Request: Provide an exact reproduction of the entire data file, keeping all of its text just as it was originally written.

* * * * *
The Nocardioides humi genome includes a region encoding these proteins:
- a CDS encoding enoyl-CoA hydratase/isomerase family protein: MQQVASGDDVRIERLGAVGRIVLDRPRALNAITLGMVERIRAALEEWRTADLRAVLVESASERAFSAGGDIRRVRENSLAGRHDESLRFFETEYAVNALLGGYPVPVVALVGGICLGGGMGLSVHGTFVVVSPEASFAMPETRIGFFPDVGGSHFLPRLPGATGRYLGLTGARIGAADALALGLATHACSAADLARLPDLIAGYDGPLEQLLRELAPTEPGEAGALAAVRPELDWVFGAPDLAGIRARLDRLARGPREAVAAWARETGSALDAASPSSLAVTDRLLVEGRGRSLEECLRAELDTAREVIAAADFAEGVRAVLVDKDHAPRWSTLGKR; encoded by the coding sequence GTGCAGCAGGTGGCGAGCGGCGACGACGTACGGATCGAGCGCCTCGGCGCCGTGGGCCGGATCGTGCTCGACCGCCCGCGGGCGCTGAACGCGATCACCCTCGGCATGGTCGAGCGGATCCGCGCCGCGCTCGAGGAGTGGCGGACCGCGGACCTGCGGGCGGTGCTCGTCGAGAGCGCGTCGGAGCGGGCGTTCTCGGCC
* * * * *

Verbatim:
The Nocardioides humi genome includes a region encoding these proteins:
- a CDS encoding enoyl-CoA hydratase/isomerase family protein: MQQVASGDDVRIERLGAVGRIVLDRPRALNAITLGMVERIRAALEEWRTADLRAVLVESASERAFSAGGDIRRVRENSLAGRHDESLRFFETEYAVNALLGGYPVPVVALVGGICLGGGMGLSVHGTFVVVSPEASFAMPETRIGFFPDVGGSHFLPRLPGATGRYLGLTGARIGAADALALGLATHACSAADLARLPDLIAGYDGPLEQLLRELAPTEPGEAGALAAVRPELDWVFGAPDLAGIRARLDRLARGPREAVAAWARETGSALDAASPSSLAVTDRLLVEGRGRSLEECLRAELDTAREVIAAADFAEGVRAVLVDKDHAPRWSTLGKR; encoded by the coding sequence GTGCAGCAGGTGGCGAGCGGCGACGACGTACGGATCGAGCGCCTCGGCGCCGTGGGCCGGATCGTGCTCGACCGCCCGCGGGCGCTGAACGCGATCACCCTCGGCATGGTCGAGCGGATCCGCGCCGCGCTCGAGGAGTGGCGGACCGCGGACCTGCGGGCGGTGCTCGTCGAGAGCGCGTCGGAGCGGGCGTTCTCGGCC